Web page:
The table cleared, dishes cleaned, everyone left me alone in the tiny iron house. It started to rain again and the sounds of the storm reverberated on the metal roof. The evening had turned rather cool so I went upstairs to change into my pajamas and warm woolly socks. The first time I traveled up the stair/ladder, I forgot the kerosene lamp. I walked back down the stairs (backward), grabbed the lamp and headed back upstairs. I entered my dark bedroom and began to make my bed. My hosts were concerned about the coolness of the evening, so they provided numerous wool blankets for my use. Because of the angle of the ceiling, and the fact that I am 6’1” tall, there wasn’t much room to move around in the room; I mainly had to stay right near the center ridge. I moved a small bedside table closer to the bed and began to empty out my pockets. I rested my partner’s pocket watch on the table, and suddenly felt like it was at home. It seemed to converse with the hand-stitched floral needlework of the tabletop doilies. I am not a big one for re-enacting eras, but sometimes it works – this was one of those times.
Now that the bed was made, I headed back downstairs to work on my computer and take some more pictures of the iron house. As I carefully walked backward down the stairs, I notices the interior wall boards. They showed decades of various wallpaper and surface treatments applied to mask the simple wood boards. Upon closer inspection, some of the wooden slats had packing labels and manufacturing names branded into the wood. I later found out that, in an attempt to cut costs and salvage materials, the packing boxes that were used to ship the iron building elements of the house were carefully disassembled and re-used as the interior walls and floors.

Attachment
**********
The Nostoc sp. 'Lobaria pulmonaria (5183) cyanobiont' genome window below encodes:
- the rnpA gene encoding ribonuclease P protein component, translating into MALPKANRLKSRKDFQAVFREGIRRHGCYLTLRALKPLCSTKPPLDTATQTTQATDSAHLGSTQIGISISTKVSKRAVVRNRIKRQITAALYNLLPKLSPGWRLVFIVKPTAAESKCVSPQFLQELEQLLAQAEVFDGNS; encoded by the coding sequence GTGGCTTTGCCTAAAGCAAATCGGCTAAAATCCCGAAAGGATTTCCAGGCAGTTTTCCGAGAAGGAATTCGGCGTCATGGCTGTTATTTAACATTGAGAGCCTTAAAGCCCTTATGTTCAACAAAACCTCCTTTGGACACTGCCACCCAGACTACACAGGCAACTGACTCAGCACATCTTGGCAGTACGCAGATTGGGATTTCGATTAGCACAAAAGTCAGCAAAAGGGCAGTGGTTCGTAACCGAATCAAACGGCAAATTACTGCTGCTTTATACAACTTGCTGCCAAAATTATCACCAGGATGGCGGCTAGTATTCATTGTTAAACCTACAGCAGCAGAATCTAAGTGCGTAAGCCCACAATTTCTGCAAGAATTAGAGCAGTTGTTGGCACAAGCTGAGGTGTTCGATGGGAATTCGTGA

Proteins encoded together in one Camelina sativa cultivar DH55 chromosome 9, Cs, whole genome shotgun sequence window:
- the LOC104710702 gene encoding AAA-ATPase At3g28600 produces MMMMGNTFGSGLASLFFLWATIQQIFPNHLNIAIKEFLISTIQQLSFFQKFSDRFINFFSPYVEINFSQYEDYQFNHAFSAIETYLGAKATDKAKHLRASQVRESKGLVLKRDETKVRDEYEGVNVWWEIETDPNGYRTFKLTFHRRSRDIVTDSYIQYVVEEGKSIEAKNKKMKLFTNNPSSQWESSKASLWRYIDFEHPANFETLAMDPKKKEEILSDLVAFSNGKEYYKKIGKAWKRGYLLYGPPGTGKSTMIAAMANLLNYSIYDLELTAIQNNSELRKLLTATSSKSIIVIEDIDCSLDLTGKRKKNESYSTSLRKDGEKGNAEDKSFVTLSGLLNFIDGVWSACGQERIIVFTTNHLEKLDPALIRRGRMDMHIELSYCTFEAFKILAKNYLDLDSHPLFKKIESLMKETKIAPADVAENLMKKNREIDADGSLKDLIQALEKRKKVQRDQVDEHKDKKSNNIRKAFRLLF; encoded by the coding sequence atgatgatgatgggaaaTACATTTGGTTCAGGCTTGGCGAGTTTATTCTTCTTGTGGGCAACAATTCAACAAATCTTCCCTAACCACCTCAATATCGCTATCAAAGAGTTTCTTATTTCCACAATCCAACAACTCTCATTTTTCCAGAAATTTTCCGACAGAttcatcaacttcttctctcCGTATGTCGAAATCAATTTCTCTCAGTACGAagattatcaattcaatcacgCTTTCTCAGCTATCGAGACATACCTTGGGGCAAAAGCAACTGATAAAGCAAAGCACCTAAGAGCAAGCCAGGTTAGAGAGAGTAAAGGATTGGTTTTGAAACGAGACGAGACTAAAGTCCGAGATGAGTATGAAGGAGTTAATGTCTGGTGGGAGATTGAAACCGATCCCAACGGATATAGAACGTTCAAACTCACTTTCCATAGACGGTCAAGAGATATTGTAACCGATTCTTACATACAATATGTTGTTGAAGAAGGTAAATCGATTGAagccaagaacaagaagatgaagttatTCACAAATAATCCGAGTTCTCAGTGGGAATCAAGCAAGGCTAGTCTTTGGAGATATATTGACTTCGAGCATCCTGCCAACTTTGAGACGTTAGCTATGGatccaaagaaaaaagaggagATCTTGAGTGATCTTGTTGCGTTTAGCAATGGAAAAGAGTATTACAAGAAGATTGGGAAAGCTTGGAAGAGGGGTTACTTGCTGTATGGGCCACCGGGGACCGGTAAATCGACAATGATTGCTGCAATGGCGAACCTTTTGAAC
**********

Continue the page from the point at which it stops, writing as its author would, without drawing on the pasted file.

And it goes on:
The spaces were small but very familiar. It was when I was working on my computer downstairs, using a candle to provide light, that I started to reflect on the similarities of our little house in Charlotte. How could two houses 9,906 miles apart feel so similar? What about these simple, humble dwellings felt comfortable for me? It was also a stark realization that I was sitting, in relative comfort, within a dwelling designed specifically to colonize and push out an indigenous population then considered undesirable by settlers.
The narrative of this site has far more to do with politics, than architecture, technology or a specific “period of interpretation.” It occurred to me that to some (depending upon political and cultural perspective), the iron houses could be seen as the result of an impulse similar to that of American town settlements of the Westward expansion and “manifest destiny,” during which settlers pushed out the Native communities of North America. On one hand, both of the occupiers (British Europeans as well as the Americans) were pulled into these notions of expansion through the propaganda of the state and the pursuit of financial self-reliance and security. But we now understand the devastating results of such expansion. It is always a difficult task to compare pre-colonial maps (either language or tribal boundaries) with a map of the present political demarcations. On earlier maps, indigenous territories can appear amorphous and nuanced to an outsider while present-day maps appear to be rigid. I can only imagine that this same comparison could be made between indigenous dwellings and the prefabricated dwellings of the colonizers. The very morphology of settlement, and the structures of habitation, defined the landscape in very different ways.